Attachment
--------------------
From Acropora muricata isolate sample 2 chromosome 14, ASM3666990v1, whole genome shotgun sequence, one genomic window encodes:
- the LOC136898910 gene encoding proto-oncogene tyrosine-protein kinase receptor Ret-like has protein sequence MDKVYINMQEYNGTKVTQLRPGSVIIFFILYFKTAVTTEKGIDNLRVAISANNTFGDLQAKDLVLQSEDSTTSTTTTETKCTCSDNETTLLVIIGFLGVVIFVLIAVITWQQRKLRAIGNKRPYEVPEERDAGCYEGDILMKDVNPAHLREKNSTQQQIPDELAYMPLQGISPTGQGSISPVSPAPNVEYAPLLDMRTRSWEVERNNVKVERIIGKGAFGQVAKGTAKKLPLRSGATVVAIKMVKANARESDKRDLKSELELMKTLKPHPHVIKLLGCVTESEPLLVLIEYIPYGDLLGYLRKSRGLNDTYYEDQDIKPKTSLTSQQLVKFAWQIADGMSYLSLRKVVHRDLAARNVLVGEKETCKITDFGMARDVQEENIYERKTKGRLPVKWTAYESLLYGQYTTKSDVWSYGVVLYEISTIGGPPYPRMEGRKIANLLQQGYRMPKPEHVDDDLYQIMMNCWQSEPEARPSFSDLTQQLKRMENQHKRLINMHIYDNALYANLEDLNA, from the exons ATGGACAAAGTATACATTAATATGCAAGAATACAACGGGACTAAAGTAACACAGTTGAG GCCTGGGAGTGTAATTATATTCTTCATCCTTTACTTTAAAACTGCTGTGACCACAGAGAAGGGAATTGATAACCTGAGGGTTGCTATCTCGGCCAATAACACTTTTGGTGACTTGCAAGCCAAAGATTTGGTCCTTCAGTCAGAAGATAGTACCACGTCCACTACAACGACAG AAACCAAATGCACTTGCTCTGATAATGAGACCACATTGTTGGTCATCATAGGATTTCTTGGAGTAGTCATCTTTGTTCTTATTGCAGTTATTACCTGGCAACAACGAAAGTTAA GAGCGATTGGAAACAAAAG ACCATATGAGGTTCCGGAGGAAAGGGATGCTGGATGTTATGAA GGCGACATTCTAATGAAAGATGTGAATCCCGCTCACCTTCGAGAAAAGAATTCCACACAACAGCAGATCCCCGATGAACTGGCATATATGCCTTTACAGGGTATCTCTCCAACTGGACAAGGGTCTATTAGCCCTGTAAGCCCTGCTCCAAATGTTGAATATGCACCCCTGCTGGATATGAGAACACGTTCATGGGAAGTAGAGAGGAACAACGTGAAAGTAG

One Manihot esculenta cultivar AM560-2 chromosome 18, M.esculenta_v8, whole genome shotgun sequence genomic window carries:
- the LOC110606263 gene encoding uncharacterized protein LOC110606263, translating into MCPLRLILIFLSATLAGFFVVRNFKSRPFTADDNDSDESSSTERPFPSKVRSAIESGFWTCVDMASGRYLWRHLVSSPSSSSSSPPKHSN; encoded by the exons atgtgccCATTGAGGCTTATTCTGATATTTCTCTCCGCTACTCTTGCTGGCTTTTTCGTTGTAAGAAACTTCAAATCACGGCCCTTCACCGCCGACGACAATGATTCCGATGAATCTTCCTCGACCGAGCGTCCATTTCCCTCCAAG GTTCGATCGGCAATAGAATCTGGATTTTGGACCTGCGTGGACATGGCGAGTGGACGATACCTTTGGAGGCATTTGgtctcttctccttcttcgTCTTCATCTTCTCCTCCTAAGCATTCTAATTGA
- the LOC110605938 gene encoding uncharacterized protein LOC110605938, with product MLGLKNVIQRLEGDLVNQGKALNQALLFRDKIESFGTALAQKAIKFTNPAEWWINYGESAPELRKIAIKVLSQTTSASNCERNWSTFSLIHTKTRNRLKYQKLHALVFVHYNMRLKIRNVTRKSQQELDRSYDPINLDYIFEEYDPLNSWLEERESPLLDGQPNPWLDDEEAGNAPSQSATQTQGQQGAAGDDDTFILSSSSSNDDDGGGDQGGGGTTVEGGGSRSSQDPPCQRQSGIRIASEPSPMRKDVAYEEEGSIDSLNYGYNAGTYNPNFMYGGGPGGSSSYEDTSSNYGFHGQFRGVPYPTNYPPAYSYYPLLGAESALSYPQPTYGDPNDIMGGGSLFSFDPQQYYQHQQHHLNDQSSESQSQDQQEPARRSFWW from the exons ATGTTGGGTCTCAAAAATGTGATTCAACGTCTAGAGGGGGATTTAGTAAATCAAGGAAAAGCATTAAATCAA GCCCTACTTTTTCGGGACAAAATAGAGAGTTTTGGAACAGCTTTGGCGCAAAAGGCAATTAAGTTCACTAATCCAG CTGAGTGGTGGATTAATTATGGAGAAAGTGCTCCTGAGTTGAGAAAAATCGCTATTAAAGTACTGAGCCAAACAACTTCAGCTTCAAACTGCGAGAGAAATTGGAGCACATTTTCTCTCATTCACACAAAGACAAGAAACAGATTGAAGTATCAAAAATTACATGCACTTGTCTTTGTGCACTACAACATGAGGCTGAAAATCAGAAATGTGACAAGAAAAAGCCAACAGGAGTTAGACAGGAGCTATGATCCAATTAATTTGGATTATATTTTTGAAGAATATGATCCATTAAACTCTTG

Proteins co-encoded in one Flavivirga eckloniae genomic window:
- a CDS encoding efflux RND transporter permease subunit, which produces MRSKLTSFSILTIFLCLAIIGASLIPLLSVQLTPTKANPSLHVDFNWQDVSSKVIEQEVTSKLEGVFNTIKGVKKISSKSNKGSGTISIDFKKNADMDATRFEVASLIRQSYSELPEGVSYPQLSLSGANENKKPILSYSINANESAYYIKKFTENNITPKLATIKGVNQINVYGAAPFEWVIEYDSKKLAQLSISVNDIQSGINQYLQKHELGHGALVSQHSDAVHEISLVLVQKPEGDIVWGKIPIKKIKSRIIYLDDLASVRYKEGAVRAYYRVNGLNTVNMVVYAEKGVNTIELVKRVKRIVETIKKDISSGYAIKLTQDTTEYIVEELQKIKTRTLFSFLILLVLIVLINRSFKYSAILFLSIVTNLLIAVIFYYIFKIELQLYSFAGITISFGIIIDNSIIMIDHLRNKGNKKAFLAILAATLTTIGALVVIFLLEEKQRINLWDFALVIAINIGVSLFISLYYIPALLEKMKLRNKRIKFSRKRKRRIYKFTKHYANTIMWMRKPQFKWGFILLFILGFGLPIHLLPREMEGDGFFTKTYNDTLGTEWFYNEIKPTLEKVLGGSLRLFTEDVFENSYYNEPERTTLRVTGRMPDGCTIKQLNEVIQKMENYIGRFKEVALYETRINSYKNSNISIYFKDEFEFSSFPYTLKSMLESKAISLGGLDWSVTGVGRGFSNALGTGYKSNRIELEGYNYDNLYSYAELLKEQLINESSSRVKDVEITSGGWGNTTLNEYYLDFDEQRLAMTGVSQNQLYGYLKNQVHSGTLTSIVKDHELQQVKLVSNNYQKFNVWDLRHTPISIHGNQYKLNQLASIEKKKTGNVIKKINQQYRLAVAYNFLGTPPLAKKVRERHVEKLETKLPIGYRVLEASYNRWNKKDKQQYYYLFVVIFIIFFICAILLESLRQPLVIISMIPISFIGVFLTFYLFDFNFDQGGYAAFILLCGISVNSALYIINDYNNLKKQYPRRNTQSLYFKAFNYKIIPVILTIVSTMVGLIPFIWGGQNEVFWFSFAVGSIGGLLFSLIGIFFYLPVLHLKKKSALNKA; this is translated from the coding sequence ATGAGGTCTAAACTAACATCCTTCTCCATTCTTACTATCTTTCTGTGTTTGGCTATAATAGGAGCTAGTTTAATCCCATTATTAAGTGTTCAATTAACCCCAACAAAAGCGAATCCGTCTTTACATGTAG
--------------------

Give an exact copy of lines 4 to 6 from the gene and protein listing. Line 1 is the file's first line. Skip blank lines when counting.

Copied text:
- the LOC110606263 gene encoding uncharacterized protein LOC110606263, translating into MCPLRLILIFLSATLAGFFVVRNFKSRPFTADDNDSDESSSTERPFPSKVRSAIESGFWTCVDMASGRYLWRHLVSSPSSSSSSPPKHSN; encoded by the exons atgtgccCATTGAGGCTTATTCTGATATTTCTCTCCGCTACTCTTGCTGGCTTTTTCGTTGTAAGAAACTTCAAATCACGGCCCTTCACCGCCGACGACAATGATTCCGATGAATCTTCCTCGACCGAGCGTCCATTTCCCTCCAAG GTTCGATCGGCAATAGAATCTGGATTTTGGACCTGCGTGGACATGGCGAGTGGACGATACCTTTGGAGGCATTTGgtctcttctccttcttcgTCTTCATCTTCTCCTCCTAAGCATTCTAATTGA
- the LOC110605938 gene encoding uncharacterized protein LOC110605938, with product MLGLKNVIQRLEGDLVNQGKALNQALLFRDKIESFGTALAQKAIKFTNPAEWWINYGESAPELRKIAIKVLSQTTSASNCERNWSTFSLIHTKTRNRLKYQKLHALVFVHYNMRLKIRNVTRKSQQELDRSYDPINLDYIFEEYDPLNSWLEERESPLLDGQPNPWLDDEEAGNAPSQSATQTQGQQGAAGDDDTFILSSSSSNDDDGGGDQGGGGTTVEGGGSRSSQDPPCQRQSGIRIASEPSPMRKDVAYEEEGSIDSLNYGYNAGTYNPNFMYGGGPGGSSSYEDTSSNYGFHGQFRGVPYPTNYPPAYSYYPLLGAESALSYPQPTYGDPNDIMGGGSLFSFDPQQYYQHQQHHLNDQSSESQSQDQQEPARRSFWW from the exons ATGTTGGGTCTCAAAAATGTGATTCAACGTCTAGAGGGGGATTTAGTAAATCAAGGAAAAGCATTAAATCAA GCCCTACTTTTTCGGGACAAAATAGAGAGTTTTGGAACAGCTTTGGCGCAAAAGGCAATTAAGTTCACTAATCCAG CTGAGTGGTGGATTAATTATGGAGAAAGTGCTCCTGAGTTGAGAAAAATCGCTATTAAAGTACTGAGCCAAACAACTTCAGCTTCAAACTGCGAGAGAAATTGGAGCACATTTTCTCTCATTCACACAAAGACAAGAAACAGATTGAAGTATCAAAAATTACATGCACTTGTCTTTGTGCACTACAACATGAGGCTGAAAATCAGAAATGTGACAAGAAAAAGCCAACAGGAGTTAGACAGGAGCTATGATCCAATTAATTTGGATTATATTTTTGAAGAATATGATCCATTAAACTCTTG

Proteins co-encoded in one Flavivirga eckloniae genomic window: